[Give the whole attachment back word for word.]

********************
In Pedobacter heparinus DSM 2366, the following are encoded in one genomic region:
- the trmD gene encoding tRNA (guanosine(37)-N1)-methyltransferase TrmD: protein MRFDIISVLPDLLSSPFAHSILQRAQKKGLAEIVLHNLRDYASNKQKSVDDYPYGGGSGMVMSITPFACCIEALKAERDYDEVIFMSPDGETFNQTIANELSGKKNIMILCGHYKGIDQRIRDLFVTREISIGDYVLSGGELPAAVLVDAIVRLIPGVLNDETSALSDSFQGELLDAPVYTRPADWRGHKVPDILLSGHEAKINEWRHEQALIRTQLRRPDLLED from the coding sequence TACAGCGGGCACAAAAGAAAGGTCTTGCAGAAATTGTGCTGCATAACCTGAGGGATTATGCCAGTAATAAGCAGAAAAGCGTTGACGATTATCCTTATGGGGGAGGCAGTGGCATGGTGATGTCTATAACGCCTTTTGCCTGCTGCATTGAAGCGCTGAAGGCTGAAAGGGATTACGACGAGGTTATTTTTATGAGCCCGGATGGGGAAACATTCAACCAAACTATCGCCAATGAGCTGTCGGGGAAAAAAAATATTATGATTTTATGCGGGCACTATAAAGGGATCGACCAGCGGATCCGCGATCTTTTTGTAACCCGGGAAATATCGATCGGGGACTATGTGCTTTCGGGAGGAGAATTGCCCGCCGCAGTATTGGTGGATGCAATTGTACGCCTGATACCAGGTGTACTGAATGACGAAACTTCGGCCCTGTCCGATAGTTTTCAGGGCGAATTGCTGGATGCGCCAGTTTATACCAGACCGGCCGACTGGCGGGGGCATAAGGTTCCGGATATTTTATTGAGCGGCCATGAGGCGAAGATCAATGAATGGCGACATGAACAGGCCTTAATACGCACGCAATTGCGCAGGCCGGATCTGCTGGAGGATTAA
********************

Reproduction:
In Pedobacter heparinus DSM 2366, the following are encoded in one genomic region:
- the trmD gene encoding tRNA (guanosine(37)-N1)-methyltransferase TrmD: protein MRFDIISVLPDLLSSPFAHSILQRAQKKGLAEIVLHNLRDYASNKQKSVDDYPYGGGSGMVMSITPFACCIEALKAERDYDEVIFMSPDGETFNQTIANELSGKKNIMILCGHYKGIDQRIRDLFVTREISIGDYVLSGGELPAAVLVDAIVRLIPGVLNDETSALSDSFQGELLDAPVYTRPADWRGHKVPDILLSGHEAKINEWRHEQALIRTQLRRPDLLED from the coding sequence TACAGCGGGCACAAAAGAAAGGTCTTGCAGAAATTGTGCTGCATAACCTGAGGGATTATGCCAGTAATAAGCAGAAAAGCGTTGACGATTATCCTTATGGGGGAGGCAGTGGCATGGTGATGTCTATAACGCCTTTTGCCTGCTGCATTGAAGCGCTGAAGGCTGAAAGGGATTACGACGAGGTTATTTTTATGAGCCCGGATGGGGAAACATTCAACCAAACTATCGCCAATGAGCTGTCGGGGAAAAAAAATATTATGATTTTATGCGGGCACTATAAAGGGATCGACCAGCGGATCCGCGATCTTTTTGTAACCCGGGAAATATCGATCGGGGACTATGTGCTTTCGGGAGGAGAATTGCCCGCCGCAGTATTGGTGGATGCAATTGTACGCCTGATACCAGGTGTACTGAATGACGAAACTTCGGCCCTGTCCGATAGTTTTCAGGGCGAATTGCTGGATGCGCCAGTTTATACCAGACCGGCCGACTGGCGGGGGCATAAGGTTCCGGATATTTTATTGAGCGGCCATGAGGCGAAGATCAATGAATGGCGACATGAACAGGCCTTAATACGCACGCAATTGCGCAGGCCGGATCTGCTGGAGGATTAA